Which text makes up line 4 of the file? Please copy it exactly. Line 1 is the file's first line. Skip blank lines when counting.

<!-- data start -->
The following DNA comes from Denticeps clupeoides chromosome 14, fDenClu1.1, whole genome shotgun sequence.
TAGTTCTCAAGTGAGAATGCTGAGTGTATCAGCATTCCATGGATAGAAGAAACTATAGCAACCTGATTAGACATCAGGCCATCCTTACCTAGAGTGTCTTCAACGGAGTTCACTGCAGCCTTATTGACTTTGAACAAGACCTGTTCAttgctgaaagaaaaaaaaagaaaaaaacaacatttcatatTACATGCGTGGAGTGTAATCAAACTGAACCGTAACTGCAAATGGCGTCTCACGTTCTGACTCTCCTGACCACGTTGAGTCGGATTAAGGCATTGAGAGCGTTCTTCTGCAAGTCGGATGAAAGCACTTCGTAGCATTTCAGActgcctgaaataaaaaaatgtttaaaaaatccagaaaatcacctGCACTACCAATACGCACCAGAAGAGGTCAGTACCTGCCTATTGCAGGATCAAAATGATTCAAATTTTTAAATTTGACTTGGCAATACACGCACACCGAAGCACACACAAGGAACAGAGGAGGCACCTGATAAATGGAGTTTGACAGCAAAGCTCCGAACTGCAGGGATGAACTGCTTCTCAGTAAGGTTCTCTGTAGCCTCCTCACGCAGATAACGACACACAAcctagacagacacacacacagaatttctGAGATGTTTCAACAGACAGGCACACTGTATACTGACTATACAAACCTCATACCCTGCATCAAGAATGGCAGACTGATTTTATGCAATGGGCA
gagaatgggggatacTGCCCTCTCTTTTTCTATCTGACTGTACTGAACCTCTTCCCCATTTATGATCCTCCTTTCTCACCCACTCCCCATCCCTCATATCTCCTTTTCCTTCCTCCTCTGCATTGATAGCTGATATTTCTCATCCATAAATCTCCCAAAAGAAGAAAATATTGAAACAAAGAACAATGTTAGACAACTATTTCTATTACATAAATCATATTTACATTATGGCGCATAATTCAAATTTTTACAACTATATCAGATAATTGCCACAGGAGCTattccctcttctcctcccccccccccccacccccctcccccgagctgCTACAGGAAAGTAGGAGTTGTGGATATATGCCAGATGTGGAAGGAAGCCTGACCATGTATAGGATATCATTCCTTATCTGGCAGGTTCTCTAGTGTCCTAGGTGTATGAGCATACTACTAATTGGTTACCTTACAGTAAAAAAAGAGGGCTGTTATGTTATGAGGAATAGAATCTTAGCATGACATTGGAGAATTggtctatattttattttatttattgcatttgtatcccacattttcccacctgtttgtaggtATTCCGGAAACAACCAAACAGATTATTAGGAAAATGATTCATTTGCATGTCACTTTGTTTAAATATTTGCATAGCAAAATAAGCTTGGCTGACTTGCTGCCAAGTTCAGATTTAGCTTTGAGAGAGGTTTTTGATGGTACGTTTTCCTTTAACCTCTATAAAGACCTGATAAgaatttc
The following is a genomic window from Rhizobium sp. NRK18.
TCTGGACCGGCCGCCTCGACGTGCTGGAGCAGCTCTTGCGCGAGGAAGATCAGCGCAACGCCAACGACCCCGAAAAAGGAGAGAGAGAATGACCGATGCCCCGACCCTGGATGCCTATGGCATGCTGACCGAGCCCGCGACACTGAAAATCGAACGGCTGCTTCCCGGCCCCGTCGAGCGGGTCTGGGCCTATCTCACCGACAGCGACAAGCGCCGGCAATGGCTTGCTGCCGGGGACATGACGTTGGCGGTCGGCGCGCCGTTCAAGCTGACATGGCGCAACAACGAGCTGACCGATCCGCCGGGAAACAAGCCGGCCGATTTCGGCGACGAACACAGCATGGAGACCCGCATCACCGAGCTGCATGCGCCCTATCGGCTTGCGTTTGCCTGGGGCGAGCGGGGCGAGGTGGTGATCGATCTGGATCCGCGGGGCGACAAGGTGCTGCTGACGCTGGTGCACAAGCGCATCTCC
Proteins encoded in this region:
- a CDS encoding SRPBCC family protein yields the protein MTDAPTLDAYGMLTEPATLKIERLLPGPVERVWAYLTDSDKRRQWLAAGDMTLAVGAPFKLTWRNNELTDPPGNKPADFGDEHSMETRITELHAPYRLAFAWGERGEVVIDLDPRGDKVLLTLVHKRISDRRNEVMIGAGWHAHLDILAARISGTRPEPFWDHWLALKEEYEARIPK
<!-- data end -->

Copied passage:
The following is a genomic window from Rhizobium sp. NRK18.